$700 million will support mass screening of Ebeye Islanders in the Marshall Islands
MAJURO, Marshall Islands (Marianas Variety, Sept 5, 2016) – The United States government has approved over $700 million to target one of three tuberculosis “hot spots” in the U.S.-affiliated Pacific island area.
A mass screening of the population of 12,000 on Ebeye Island to detect and treat tuberculosis or TB is anticipated for later this year as a first step in a new effort to reduce the high rate of TB in the Marshall Islands.
Despite ongoing treatment efforts by local health workers, the TB situation in the Marshall Islands remains problematic. Marshall Islands health officials and representatives of the U.S. Centers for Disease Control see this major screening effort as a way to dramatically reduce the problem on Ebeye. If the program on Ebeye is successful, they will look to a similar strategy for Majuro, where half the country’s 55,000 population resides and TB is rampant.
A U.S. Centers for Disease Control official said the three TB “hot spots” in the U.S.-affiliated Pacific are Ebeye, Majuro and Weno, the capital of Chuuk state in the Federated States of Micronesia.
Ministry of Health officials have been working with the U.S. Centers for Disease Control and the World Health Organization to develop the plan for a mass screening at Ebeye Island.
“We won’t stop TB with this screening,” said Dr. Richard Brostrom, who is TB Medical Officer for the Pacific Region, Branch Chief of the Hawaii TB Program for CDC. “But the aim is to decrease the level by 30 percent of more. The number one enemy of TB is organization.”
Getting a better handle on the problem through the mass screening program will “give the TB program an opportunity to focus on prevention following the intensive screening,” said Brostrom.
This would allow for more effective public health TB follow up focus in home and work places. Right now, public health TB program are swamped with the ongoing burden of attempting to get control of the continuing high number of people with TB.
In 2014, the Marshalls reported a TB prevalence rate of 466 per 100,000 population, the highest in the Pacific and one of the highest levels in the world.
In light of high rates of TB in the Marshall Islands and also the Federated States of Micronesia, the public may not realize that the TB situation has improved in recent years.
Brostrom made the point that “there has been measured, modest success” in the TB situation in U.S.-affiliated islands. “The TB rate has dropped 20 percent over the last 15 years in U.S.-affiliated Pacific islands,” he said. “This success is tempered by tremendously high rates — ‘rates’ that mean illness and deaths.” TB is still a “devastating” problem for the Pacific islands, he added.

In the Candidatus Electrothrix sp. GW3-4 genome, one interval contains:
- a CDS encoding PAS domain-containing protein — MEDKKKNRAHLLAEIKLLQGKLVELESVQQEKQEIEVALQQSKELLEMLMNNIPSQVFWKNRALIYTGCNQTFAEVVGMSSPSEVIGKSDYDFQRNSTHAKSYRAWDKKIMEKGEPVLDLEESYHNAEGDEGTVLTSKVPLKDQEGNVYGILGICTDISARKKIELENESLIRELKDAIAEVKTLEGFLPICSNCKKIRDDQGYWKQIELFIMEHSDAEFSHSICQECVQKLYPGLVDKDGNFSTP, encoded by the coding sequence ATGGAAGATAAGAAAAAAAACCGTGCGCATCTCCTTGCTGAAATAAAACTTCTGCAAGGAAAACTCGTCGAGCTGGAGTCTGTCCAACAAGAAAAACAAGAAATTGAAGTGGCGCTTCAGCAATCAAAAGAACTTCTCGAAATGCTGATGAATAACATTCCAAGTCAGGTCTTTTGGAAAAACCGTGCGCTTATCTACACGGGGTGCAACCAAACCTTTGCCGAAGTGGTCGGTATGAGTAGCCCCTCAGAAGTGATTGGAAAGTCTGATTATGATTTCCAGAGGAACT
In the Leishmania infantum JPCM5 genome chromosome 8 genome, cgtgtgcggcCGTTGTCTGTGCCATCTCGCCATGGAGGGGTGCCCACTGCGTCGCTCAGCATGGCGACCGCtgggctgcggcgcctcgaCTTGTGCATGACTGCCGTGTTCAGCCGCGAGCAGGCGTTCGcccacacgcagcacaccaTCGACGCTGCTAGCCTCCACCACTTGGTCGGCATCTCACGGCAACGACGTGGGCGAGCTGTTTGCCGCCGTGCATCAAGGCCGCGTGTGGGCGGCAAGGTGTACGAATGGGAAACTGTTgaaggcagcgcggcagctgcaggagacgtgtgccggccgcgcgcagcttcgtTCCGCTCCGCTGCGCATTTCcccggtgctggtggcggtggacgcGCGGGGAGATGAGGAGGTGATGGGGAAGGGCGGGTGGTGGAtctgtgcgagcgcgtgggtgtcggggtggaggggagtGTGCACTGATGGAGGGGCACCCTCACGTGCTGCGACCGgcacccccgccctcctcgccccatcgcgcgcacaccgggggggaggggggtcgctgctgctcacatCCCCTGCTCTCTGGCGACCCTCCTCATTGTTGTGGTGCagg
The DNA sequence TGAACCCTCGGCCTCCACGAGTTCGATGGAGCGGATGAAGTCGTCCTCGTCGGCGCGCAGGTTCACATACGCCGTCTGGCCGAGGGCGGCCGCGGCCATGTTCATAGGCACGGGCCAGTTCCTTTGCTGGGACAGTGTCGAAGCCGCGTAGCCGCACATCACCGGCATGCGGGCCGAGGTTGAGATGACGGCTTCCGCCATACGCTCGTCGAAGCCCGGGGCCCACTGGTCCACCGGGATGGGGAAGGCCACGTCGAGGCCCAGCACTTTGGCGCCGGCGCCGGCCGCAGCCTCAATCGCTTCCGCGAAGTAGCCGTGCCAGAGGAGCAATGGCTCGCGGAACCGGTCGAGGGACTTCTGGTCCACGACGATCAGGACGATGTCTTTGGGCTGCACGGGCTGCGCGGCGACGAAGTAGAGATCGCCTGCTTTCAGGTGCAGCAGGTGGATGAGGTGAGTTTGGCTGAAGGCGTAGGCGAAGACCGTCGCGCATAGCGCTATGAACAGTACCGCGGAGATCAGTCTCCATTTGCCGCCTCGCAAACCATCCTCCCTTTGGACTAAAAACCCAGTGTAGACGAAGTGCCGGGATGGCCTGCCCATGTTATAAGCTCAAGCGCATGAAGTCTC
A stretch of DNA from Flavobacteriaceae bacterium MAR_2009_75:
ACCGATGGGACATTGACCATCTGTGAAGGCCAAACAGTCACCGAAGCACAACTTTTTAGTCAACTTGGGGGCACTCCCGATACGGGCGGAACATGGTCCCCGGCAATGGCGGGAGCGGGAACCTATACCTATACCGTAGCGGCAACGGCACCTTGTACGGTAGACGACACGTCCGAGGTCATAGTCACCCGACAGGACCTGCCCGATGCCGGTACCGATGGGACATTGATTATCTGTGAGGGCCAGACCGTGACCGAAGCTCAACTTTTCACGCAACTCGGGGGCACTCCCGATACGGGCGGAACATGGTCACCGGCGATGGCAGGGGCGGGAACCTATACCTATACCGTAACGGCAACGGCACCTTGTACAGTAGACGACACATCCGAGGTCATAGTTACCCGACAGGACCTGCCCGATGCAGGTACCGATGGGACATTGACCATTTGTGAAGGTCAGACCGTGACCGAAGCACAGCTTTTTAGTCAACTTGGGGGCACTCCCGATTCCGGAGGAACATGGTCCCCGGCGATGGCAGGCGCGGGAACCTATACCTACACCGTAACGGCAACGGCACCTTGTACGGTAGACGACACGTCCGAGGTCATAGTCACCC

During a recent CDC-supported meeting of health officials from around the region held in Majuro, island health leaders looked at how to accelerate progress in addressing both TB and leprosy problems. A major challenge is that these needs are competing for limited health funding with a host of other important public health needs, including diabetes.
But the recent approval of $732,300 for the Ebeye TB screening program and related preventive health work will allow the plan to move forward.
The proposal for a mass screening on Ebeye to be done in a six-week period is likely to happen later this year, said Health Minister Kalani Kaneko. Both Kaneko and Brostrom said key to the screening is being ready to treat the expected new cases that will be identified through screening on Ebeye.
The Ebeye screening “will be done in six weeks of concentrated effort,” said Brostrom. “If we can demonstrate it is successful, then we will bring it to Majuro.”
Brostrom said there have been “modest improvements” in the TB situation since 2009. “We need to accelerate progress,” he said. “We have no choice. We can’t maintain the status quo. Everyone wants to take the next step.”
Health officials also hope that reducing TB levels in the Marshall Islands will have a positive impact on Hawaii, where tens of thousands of islanders from the U.S.-affiliated Pacific area now live. Hawaii averaged 119 new TB cases a year, 2005-2014. The number increased nearly 20 percent in 2014 to 136, compared to 115 the previous year.
The state said that over 90 percent of the TB cases identified in 2014 were in “foreign-born persons,” with 60 percent of the cases among people from the Philippines. The Federated States of Micronesia accounted for eight percent and the Marshall Islands contributed four percent of the TB cases identified in Hawaii in 2014.
A Hawaii state Tuberculosis Control Program report for 2005-2014 shows that of the 168 cases of TB from citizens of U.S.-affiliated Pacific islands over that 10-year period, over half (88) were from the Federated States of Micronesia and second largest number (64) came from Marshall Islands. Other islands contributed small numbers to the total: American Samoa 7, Guam 5 and the CNMI 4. Zero cases were recorded from Palau over the 10 years. Marianas Variety [/restrict]